A mascarade in the service of capital
In 1977, the United Nations gave official recognition to International Women's Day and adopted a resolution inviting each country to dedicate the day to the celebration of ‘women's rights and international peace'. As regards to the ‘peace', it's enough to refer to the numerous massacres that are perpetrated under the aegis of the great democratic powers to show what value is served by noble ‘resolutions' from the den of the imperialist brigands that is the UN. As regards the international day for women's rights, it is nothing but a charade to mystify working class women and to deflect them from struggling as workers exploited by the capitalist class.
In France it was the left (and the PS in particular) with Mitterrand as President that became the main advocate of feminist ideology. In 1982 under the Mauroy government with its Minister for Women's Rights, March 8th became an institution of the bourgeois democratic state.
Since then, every fraction of the left of capital has contributed to creating a multitude of feminist associations that serve to dissolve women workers into the mass of women ‘in general', to involve them in campaigns where women from all layers and classes of society can make common cause as ‘women' without distinction of their class interests.
Today's electoral campaigns (with Hillary Clinton as a candidate for US president, following that of Ségolène Royal in France) want us to kid us into believing that having women in charge of government could possibly bring an end to the brutal attacks against the working class. They would also have us believe that a woman head of state would mean fewer barbaric wars; ‘a woman' would be less ‘violent', more ‘humane' and more ‘peaceful' than men.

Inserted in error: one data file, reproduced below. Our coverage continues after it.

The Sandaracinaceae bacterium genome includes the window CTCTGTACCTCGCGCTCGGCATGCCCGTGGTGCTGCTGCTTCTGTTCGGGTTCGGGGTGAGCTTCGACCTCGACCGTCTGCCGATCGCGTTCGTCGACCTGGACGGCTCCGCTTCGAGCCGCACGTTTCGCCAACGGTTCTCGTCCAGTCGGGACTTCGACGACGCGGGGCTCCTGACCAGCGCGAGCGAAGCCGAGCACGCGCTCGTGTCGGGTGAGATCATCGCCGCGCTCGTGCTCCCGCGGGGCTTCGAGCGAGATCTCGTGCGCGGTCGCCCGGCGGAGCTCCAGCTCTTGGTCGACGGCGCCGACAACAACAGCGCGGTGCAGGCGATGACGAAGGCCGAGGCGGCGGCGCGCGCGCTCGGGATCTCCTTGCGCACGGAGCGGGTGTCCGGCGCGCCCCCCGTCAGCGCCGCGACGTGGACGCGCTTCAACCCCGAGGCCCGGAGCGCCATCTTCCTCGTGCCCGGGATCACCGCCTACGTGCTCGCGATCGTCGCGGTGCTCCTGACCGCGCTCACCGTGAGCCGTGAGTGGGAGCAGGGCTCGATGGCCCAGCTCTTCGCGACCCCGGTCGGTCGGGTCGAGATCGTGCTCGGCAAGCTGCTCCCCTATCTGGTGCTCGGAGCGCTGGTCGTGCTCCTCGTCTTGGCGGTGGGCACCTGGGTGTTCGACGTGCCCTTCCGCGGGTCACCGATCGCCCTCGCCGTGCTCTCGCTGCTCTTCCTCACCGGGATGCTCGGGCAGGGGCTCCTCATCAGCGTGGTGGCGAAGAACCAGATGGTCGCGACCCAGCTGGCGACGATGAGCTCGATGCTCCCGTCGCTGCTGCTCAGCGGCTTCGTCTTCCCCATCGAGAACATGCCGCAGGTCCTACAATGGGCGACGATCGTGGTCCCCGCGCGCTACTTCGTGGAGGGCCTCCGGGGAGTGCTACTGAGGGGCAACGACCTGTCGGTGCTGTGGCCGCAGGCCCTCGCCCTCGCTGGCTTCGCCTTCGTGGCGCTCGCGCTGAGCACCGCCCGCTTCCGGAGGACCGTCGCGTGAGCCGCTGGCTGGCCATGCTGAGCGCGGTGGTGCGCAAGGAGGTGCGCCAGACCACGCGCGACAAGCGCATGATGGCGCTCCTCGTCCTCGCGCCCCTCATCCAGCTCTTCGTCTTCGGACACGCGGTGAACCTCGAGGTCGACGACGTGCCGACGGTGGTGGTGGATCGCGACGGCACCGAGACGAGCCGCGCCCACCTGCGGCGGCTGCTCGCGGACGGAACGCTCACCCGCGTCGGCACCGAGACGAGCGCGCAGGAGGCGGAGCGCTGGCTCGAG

All this chatter is nothing but pure mystification. Capitalist domination isn't a problem of sexuality but of social class. When bourgeois women take control of the state, they carry out exactly the same capitalist policies as their male predecessors. They would all follow in the steps of the Iron Lady, Margaret Thatcher, who is remembered for her leadership in the Falklands War in 1982 and for having let 10 IRA hunger strikers demanding political prisoner status die around the same time. They all behave the same, like Sarkozy's associates, Michèle Alliot-Marie, Rachida Dati, Valérie Pécresse, Fadela Amara and their consorts. The bourgeoisie can't contemplate any difference between the sexes in the management of its national economy. And the boss of the bosses' organisation, Laurence Parisot, also does a good job for the bourgeoisie, as her predecessors from the ‘stronger sex' did before him.
In 1917, immediately before the October Revolution, Lenin wrote: